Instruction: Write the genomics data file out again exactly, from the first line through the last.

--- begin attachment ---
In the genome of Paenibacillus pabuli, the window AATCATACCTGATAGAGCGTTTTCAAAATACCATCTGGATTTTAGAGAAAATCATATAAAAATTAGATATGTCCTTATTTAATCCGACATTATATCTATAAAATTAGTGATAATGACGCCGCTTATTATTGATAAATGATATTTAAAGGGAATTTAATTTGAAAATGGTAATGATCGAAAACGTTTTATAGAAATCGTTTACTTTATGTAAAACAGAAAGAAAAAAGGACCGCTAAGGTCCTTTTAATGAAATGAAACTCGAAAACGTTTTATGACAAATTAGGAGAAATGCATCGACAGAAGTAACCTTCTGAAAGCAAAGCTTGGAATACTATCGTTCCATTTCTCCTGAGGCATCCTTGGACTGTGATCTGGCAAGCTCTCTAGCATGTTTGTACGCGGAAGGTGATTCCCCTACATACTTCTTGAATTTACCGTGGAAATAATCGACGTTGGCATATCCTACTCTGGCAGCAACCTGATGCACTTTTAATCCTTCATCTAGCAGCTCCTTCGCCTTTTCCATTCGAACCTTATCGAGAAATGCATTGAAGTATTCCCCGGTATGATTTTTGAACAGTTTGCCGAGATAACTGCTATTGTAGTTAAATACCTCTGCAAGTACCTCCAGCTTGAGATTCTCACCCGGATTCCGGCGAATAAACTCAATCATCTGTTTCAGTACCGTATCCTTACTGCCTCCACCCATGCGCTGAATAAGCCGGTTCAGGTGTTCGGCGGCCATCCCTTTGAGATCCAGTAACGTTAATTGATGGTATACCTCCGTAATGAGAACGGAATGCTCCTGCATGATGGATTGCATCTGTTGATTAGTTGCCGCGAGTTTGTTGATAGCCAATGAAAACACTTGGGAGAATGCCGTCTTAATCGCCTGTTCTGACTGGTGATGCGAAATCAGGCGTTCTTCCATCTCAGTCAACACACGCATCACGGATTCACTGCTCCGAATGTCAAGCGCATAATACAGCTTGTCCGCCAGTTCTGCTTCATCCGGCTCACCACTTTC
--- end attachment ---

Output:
In the genome of Paenibacillus pabuli, the window AATCATACCTGATAGAGCGTTTTCAAAATACCATCTGGATTTTAGAGAAAATCATATAAAAATTAGATATGTCCTTATTTAATCCGACATTATATCTATAAAATTAGTGATAATGACGCCGCTTATTATTGATAAATGATATTTAAAGGGAATTTAATTTGAAAATGGTAATGATCGAAAACGTTTTATAGAAATCGTTTACTTTATGTAAAACAGAAAGAAAAAAGGACCGCTAAGGTCCTTTTAATGAAATGAAACTCGAAAACGTTTTATGACAAATTAGGAGAAATGCATCGACAGAAGTAACCTTCTGAAAGCAAAGCTTGGAATACTATCGTTCCATTTCTCCTGAGGCATCCTTGGACTGTGATCTGGCAAGCTCTCTAGCATGTTTGTACGCGGAAGGTGATTCCCCTACATACTTCTTGAATTTACCGTGGAAATAATCGACGTTGGCATATCCTACTCTGGCAGCAACCTGATGCACTTTTAATCCTTCATCTAGCAGCTCCTTCGCCTTTTCCATTCGAACCTTATCGAGAAATGCATTGAAGTATTCCCCGGTATGATTTTTGAACAGTTTGCCGAGATAACTGCTATTGTAGTTAAATACCTCTGCAAGTACCTCCAGCTTGAGATTCTCACCCGGATTCCGGCGAATAAACTCAATCATCTGTTTCAGTACCGTATCCTTACTGCCTCCACCCATGCGCTGAATAAGCCGGTTCAGGTGTTCGGCGGCCATCCCTTTGAGATCCAGTAACGTTAATTGATGGTATACCTCCGTAATGAGAACGGAATGCTCCTGCATGATGGATTGCATCTGTTGATTAGTTGCCGCGAGTTTGTTGATAGCCAATGAAAACACTTGGGAGAATGCCGTCTTAATCGCCTGTTCTGACTGGTGATGCGAAATCAGGCGTTCTTCCATCTCAGTCAACACACGCATCACGGATTCACTGCTCCGAATGTCAAGCGCATAATACAGCTTGTCCGCCAGTTCTGCTTCATCCGGCTCACCACTTTC